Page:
I have completed my upside-down exploration of the authoritative Chesterton trilogy, consisting of The Everlasting Man, St. Francis of Assisi, and now, Orthodoxy.
It is rather intimidating to approach a book that has attained nearly mythical status. These days it seems that if you want your work to be taken seriously, you must include the obligatory quote from Chesterton, and this is hard to do without casting a pallid gray shadow over your own writing.
Because of this, it's the kind of déjà vu classic that continually stirs your consciousness with remotely familiar passages, like driving through the shaded streets of a town you have never been in but many people have told you about.
I was not disappointed. The work is deserving of its decorations: in the awed words of the Queen of Sheba, "The half was not told me." I just love the way authors like Lewis or Chesterton sneak Christianity up on you, skillfully presenting it as the surprising, satisfying thing that it properly is.
This is Chesterton's Mere Christianity; likely his most fundamental work, certainly his most formidable: a crashing coup d'etat of the sour skeptics. In a healthy but reasonable 170 pages, He embarks on a wild romp through doctrine and discovery, taking the Apostles' Creed as a sort of loose outline. His enthusiasm for life is unmistakable, converting one's anxious prejudices almost immediately.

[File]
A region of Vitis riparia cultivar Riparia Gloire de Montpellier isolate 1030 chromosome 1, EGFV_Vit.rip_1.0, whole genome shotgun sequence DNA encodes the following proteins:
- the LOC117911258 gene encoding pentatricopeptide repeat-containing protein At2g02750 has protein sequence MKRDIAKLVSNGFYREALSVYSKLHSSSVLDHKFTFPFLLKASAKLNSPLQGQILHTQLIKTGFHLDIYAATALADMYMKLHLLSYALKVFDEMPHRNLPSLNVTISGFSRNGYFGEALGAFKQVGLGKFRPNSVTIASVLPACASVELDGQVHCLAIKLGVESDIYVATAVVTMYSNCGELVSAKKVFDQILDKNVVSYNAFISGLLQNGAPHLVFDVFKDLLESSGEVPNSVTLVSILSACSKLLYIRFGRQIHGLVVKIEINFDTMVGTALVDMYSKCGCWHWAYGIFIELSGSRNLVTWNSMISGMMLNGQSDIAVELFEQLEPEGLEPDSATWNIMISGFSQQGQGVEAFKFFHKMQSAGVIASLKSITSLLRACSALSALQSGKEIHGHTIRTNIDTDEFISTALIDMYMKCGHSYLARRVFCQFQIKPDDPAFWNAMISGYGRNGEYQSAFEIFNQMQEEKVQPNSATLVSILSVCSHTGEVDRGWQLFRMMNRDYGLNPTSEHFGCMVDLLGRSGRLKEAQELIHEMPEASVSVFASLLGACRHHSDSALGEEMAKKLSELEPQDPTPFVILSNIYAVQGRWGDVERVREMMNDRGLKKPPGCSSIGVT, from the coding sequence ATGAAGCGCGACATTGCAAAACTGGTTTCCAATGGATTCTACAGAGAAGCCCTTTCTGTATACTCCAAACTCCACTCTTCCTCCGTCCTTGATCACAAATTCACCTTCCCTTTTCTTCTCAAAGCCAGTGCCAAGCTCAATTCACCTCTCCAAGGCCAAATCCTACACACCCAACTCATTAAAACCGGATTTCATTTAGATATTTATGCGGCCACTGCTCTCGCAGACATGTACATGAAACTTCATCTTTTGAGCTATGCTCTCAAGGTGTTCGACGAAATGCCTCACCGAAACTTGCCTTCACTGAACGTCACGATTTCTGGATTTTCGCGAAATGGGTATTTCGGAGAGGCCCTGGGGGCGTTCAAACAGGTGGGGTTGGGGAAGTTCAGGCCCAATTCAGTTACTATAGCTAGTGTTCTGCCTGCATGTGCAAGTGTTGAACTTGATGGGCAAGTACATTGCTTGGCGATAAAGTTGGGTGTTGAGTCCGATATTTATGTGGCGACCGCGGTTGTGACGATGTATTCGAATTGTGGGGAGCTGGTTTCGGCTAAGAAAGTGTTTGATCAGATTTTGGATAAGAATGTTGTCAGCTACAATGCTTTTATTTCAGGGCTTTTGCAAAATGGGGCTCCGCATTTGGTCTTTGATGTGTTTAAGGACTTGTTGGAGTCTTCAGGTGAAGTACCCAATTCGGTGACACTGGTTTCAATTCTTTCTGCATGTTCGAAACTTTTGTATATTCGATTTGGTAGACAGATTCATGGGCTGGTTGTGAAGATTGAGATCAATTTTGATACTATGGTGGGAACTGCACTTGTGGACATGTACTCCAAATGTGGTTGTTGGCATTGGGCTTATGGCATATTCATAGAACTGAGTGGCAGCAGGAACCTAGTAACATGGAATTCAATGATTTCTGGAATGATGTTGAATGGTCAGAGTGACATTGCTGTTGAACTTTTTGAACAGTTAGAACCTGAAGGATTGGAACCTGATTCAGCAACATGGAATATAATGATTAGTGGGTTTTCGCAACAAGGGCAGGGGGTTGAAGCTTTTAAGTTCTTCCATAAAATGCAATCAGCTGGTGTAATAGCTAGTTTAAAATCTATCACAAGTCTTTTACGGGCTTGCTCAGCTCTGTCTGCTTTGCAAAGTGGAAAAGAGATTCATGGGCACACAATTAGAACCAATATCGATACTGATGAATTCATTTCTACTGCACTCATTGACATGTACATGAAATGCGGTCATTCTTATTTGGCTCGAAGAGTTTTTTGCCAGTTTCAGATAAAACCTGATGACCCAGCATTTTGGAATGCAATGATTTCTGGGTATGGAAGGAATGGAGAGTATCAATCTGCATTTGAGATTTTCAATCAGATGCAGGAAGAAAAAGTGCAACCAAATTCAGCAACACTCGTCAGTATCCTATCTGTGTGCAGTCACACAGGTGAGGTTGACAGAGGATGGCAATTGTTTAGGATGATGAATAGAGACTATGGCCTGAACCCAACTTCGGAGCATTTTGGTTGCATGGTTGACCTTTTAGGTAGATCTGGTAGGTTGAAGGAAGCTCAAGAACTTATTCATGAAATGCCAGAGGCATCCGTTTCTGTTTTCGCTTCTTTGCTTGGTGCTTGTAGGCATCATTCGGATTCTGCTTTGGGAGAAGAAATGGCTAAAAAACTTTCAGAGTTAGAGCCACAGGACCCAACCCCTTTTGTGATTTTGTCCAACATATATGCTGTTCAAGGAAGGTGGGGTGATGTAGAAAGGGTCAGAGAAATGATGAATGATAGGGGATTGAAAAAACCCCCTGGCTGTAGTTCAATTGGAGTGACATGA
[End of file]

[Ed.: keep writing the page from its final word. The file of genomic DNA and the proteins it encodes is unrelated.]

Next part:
A work of this impregnable proportion is difficult to criticize, and it is with fear and trembling that I suggest an oversight. It seems that Chesterton, in his zeal for provocative paradoxes, has overlooked the essentially nonviolent nature of Christianity. He appears to have accepted and even defended the legacy of the Church Militant, which I find extraordinarily difficult to do with a clear conscience. It is not enough for this history to be dusted off and propped up; it must be repudiated. For myself, I see nothing unorthodox about representing the Inquisition or the Crusades as colossal mistakes.
Foibles aside, this masterpiece has earned its place in the list of required reading for the conscientious Christian. But perhaps "required" is the wrong word; "rewarding" may be more appropriate.
"Whenever we feel there is something odd in Christian theology, we shall generally find that there is something odd in the truth." - Chapter VI, The Paradoxes of Christianity
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